I had ignored this arm when I listed out the lost canal arms of the BCN I wanted to visit. As far as I could see, there was nothing left and a field expedition was pointless.
Southern end - entrance to Avery's Basin
But then I passed the site when I was exploring the Cape Arm and thought again. The loop was created by the construction of the New Main Line in 1827 and in effect it is the winding continuation of what is now the Cape Arm just before the six lock rise at Smethwick (later reduced to three locks).
Part buried steps up from Avery's basin and footpath 'hump'
Its days as a loop were numbered, with the central section filed in in the 1870's but still leaving the two ends as basins, Avery's (the scale people) in the south and Soho Foundry to the north. Whilst the basins have gone today, the cast iron bridges over the entrances remain - deeply scored by 150 years of tow ropes.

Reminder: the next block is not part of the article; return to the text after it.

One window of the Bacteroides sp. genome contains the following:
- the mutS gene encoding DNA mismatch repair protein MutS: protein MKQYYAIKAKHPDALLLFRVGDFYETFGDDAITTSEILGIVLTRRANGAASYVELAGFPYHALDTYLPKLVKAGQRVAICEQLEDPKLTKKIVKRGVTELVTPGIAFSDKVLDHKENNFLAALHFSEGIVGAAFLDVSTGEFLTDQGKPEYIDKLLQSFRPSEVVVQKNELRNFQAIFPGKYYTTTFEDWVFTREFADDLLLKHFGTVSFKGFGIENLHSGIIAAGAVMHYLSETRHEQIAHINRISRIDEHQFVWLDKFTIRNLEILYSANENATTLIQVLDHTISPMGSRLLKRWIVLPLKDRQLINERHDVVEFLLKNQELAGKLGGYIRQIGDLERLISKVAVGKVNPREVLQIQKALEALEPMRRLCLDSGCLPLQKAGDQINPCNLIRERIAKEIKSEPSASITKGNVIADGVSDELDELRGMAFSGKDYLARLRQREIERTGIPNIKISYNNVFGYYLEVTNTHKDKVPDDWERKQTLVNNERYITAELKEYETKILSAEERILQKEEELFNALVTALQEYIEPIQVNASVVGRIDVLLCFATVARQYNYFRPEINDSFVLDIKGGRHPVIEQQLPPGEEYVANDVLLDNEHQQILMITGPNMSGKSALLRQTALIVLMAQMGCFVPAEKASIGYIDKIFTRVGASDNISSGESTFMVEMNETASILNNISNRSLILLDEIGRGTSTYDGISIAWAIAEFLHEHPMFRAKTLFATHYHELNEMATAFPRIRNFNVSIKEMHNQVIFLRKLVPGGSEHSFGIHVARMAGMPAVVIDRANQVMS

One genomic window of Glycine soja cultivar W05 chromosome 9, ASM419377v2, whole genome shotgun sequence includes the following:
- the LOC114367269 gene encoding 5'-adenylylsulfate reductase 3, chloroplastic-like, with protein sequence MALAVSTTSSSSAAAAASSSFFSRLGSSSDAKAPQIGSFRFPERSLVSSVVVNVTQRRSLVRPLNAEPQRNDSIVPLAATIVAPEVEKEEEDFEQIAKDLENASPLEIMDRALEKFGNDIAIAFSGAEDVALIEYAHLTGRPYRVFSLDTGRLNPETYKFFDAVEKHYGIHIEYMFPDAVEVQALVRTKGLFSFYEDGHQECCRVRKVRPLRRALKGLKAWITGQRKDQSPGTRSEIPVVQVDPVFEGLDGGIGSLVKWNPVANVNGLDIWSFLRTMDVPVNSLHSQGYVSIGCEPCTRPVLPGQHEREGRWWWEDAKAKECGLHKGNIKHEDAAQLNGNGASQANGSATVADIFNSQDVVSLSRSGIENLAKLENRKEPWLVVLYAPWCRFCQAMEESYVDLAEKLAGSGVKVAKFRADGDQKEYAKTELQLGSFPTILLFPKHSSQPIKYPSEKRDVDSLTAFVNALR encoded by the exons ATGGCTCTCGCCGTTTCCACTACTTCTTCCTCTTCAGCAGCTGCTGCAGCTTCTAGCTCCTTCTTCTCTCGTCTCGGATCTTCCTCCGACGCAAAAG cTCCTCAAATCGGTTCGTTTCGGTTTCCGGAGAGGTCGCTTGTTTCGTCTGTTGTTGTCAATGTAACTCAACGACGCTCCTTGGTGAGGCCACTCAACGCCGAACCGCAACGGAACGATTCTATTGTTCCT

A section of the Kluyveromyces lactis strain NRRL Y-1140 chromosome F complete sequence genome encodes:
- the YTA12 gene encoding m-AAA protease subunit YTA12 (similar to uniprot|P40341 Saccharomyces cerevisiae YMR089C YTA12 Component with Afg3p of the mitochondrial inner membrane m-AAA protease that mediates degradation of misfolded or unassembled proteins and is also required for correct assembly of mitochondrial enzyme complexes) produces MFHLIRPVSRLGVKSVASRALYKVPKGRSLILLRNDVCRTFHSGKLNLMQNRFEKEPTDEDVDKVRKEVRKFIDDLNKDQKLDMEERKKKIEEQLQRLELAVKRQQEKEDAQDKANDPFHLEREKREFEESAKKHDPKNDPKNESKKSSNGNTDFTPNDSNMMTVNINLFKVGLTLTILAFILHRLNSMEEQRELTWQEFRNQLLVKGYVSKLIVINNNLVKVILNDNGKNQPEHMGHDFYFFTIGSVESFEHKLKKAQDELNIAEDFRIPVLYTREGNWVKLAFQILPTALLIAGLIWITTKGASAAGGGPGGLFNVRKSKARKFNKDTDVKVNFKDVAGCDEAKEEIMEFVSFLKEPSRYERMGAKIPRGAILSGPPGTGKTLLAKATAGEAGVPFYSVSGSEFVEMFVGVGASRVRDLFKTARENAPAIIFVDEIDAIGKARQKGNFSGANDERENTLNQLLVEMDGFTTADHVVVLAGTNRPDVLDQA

Northern entrance to Soho foundry
The southern end is lost beneath about 50 feet of rubble, but tucked away next to the railway line lies a small footpath which displays an unmistakable hump where it used to gross the line of the canal. This hump also offers a good vantage point to look down the back of the factory and the line of the canal is apparent following the roadway to the distant wall where it kinked to the left and back into the mainline.